- Aimee Mann, from "Ghost World", off the fantastic album Bachelor No. 2 or, the Last Remains of the Dodo. And yes, it was influenced by the equally awesome Ghost World comic by Daniel Clowes.

On Genre Writing and Protocols

Boing Boing published a great interview with China Miéville recently, and within this interview there's a great discussion of Miéville's knowing use of, and meta-commentary on, his genres, leading to this great passage:
Tom: You could call this a paradox of genre realism. All fiction is ultimately formulaic, so only fiction that's willing to acknowledge that it's formulaic is actually in a position to go through this into being realistic again. Often, literary fiction invites you to collude in this pretence that you don't know exactly what's going to happen, what's going on—and this can get in the way of having some genuine and unaffected emotion, and being honest about enthusiasms and limitations. Instead, both you and the author are busy playing this game that says we're all too marvellous and sophisticated to acknowledge that narrative has rules and formulae.

China: I wouldn't go for the word "formulaic," because I think that's quite harsh. But what I would say is "structured by protocols". The vast majority of fiction certainly is structured like this. Even genuinely, wildly avant garde stuff has its own protocols. So you do have to start from that position.

Then the way you relate to those protocols and that structure is up to you. If you don't want to fall into despair, you have to cheerfully accept it as a norm and move on. But also—and I say this a little more tentatively, because I dislike very much the self-congratulation that can take place within genre fiction—my sense is that, at the moment, there is a little more space for this moving on within the best genre fiction than within the mainstream of "literary" fiction: a bit less anxiety about protocols and structures. And that gives me a certain hope.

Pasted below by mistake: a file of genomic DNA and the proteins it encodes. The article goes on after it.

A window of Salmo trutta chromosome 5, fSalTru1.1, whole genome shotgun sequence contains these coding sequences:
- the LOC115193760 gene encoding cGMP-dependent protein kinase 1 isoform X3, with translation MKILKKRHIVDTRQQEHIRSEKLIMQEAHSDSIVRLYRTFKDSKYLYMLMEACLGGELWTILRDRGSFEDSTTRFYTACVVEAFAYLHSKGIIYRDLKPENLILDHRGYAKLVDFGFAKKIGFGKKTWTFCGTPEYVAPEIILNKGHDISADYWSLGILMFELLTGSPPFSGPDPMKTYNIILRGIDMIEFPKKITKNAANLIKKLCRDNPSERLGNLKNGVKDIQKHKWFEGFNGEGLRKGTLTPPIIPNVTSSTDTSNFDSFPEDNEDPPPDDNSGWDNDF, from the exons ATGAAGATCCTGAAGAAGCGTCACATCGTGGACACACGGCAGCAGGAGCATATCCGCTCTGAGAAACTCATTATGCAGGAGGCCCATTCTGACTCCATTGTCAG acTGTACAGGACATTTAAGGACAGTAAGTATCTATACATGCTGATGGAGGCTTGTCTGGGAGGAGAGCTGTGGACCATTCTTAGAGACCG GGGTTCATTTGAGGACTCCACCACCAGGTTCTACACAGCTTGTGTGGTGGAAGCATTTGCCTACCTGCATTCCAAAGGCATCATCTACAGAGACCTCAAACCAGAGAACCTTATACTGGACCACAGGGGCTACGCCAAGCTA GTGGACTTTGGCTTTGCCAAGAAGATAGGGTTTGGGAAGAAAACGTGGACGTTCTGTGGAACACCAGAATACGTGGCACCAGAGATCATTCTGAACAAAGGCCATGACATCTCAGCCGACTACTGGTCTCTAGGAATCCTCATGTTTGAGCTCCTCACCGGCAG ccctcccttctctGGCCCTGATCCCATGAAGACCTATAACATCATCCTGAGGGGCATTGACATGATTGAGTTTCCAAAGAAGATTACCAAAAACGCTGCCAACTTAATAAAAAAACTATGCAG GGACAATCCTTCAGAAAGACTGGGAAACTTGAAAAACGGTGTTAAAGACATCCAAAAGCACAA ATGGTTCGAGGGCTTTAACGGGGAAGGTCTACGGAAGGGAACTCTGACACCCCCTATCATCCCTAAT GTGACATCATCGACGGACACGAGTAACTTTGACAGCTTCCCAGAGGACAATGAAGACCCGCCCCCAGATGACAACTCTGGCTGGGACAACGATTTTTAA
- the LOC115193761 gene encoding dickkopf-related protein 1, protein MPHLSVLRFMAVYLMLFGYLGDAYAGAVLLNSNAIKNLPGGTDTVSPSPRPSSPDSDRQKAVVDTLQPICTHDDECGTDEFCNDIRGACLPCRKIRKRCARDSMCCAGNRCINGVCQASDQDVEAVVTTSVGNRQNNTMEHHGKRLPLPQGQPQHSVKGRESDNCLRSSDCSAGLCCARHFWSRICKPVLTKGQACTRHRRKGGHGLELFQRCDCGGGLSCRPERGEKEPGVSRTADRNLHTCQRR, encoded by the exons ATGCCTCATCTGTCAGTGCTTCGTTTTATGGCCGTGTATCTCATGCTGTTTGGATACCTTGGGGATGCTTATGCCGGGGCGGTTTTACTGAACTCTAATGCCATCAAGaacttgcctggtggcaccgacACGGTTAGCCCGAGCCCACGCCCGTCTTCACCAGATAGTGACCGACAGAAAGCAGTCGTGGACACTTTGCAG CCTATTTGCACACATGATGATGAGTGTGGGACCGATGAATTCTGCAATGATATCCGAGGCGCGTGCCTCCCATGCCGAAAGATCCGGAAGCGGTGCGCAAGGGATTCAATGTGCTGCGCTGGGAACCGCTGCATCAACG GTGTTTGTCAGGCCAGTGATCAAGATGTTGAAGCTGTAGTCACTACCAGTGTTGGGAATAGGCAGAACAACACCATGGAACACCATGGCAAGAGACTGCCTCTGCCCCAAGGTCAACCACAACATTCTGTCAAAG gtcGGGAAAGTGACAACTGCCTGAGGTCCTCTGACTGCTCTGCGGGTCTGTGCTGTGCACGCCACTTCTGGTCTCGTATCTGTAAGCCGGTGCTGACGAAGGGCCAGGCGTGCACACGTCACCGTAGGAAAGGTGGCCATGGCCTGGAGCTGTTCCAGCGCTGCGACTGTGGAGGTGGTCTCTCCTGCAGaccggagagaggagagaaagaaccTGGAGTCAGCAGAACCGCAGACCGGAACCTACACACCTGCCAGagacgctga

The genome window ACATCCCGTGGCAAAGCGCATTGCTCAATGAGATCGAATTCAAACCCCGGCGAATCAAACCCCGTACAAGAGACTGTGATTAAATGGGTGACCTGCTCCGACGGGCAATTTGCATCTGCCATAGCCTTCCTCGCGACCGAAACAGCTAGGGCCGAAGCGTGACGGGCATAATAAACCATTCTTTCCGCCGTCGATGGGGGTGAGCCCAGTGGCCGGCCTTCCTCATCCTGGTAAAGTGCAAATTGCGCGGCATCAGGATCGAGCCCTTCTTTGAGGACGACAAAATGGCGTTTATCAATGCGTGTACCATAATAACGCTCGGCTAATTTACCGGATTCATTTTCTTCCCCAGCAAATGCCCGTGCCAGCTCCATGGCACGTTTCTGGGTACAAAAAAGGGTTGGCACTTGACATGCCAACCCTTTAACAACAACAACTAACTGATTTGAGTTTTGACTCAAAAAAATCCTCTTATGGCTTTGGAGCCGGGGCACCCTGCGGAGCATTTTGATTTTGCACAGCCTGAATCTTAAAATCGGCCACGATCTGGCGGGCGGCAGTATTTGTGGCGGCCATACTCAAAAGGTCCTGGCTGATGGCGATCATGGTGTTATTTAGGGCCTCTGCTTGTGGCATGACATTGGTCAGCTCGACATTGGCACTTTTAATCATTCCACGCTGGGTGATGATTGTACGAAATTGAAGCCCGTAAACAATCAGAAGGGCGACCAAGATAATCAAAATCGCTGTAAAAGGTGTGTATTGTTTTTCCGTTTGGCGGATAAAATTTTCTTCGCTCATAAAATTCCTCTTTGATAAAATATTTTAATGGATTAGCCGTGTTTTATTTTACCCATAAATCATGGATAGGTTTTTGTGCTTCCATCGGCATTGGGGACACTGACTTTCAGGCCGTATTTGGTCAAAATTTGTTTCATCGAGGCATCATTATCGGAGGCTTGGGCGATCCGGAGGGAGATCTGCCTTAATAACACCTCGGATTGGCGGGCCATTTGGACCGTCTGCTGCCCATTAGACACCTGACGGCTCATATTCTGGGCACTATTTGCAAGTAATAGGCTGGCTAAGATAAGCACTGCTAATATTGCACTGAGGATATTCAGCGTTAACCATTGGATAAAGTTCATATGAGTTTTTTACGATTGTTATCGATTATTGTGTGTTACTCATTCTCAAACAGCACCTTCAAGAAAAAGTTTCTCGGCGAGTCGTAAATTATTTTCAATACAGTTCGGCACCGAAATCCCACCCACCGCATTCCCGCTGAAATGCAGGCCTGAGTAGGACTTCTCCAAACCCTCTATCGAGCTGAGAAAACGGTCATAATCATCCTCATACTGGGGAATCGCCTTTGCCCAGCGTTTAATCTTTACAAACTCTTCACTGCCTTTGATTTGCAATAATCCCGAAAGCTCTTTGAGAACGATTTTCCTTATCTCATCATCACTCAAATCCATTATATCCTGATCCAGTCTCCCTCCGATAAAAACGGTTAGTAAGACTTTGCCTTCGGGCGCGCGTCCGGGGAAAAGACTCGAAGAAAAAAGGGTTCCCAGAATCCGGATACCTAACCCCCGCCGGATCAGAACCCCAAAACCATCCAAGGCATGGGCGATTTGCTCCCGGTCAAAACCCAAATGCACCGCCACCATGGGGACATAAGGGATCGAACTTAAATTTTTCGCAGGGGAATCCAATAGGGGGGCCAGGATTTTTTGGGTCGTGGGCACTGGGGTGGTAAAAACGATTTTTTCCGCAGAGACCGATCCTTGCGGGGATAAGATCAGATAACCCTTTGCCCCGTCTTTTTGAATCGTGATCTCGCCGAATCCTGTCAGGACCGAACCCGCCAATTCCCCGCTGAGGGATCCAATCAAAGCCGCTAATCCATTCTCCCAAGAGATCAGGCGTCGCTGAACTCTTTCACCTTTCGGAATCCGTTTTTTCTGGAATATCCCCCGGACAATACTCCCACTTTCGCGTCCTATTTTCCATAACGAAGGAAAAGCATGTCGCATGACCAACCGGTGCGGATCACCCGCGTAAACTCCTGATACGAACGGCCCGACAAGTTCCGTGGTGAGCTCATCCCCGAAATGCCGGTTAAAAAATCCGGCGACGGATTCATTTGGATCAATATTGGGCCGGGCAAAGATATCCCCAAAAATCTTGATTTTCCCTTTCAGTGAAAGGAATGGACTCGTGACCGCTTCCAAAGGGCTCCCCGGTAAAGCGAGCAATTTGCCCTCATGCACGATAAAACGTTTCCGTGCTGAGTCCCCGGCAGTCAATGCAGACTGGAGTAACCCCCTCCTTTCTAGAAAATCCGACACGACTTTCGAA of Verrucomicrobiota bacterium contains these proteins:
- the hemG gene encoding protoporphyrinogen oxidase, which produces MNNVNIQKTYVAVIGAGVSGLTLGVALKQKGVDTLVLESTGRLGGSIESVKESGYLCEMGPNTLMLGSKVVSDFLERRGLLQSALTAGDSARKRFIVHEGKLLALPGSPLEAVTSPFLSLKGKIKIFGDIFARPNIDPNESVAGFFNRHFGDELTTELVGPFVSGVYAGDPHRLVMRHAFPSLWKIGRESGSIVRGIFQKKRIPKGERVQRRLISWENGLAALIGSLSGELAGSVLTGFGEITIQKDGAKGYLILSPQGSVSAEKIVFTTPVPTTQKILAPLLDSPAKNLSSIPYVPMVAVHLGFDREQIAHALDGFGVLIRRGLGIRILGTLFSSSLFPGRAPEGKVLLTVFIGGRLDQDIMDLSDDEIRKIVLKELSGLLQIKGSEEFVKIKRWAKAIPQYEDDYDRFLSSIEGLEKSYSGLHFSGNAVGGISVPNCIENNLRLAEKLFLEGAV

I've seen this a bit myself recently but hadn't realized that this is what was happening: a genre so comfortable with itself that it's willing to still be SciFi, or Horror, or whatever, but as part of accepting that and "moving on," transforming itself into something new. To choose an example from 2312, my current novel, you can get stereotypical "hard SciFi" passages in which technologies and/or history are described in detail, but Robinson does this as separate chapters so that he doesn't need to put these explanations into his character's mouths. These sections are like the minor chapters of Moby Dick, except instead of being minor treatises they are made up of - and called - fragments, with the effect being that you're brought up to speed in a way reminiscent of continually channel surfing past the History Channel. I like the approach, and hope to more aspects like this in the future.

Monday, June 11, 2012

In Love with Dexter

Recently finished Dexter season four. I’ve been a big Dexter fan for a while now, for a number of reasons, foremost being that the plot is completely unpredictable, the show strikes the right mix of humor and horror, and features excellent acting. I also love the ironies in Dexter’s deadpan voiceovers.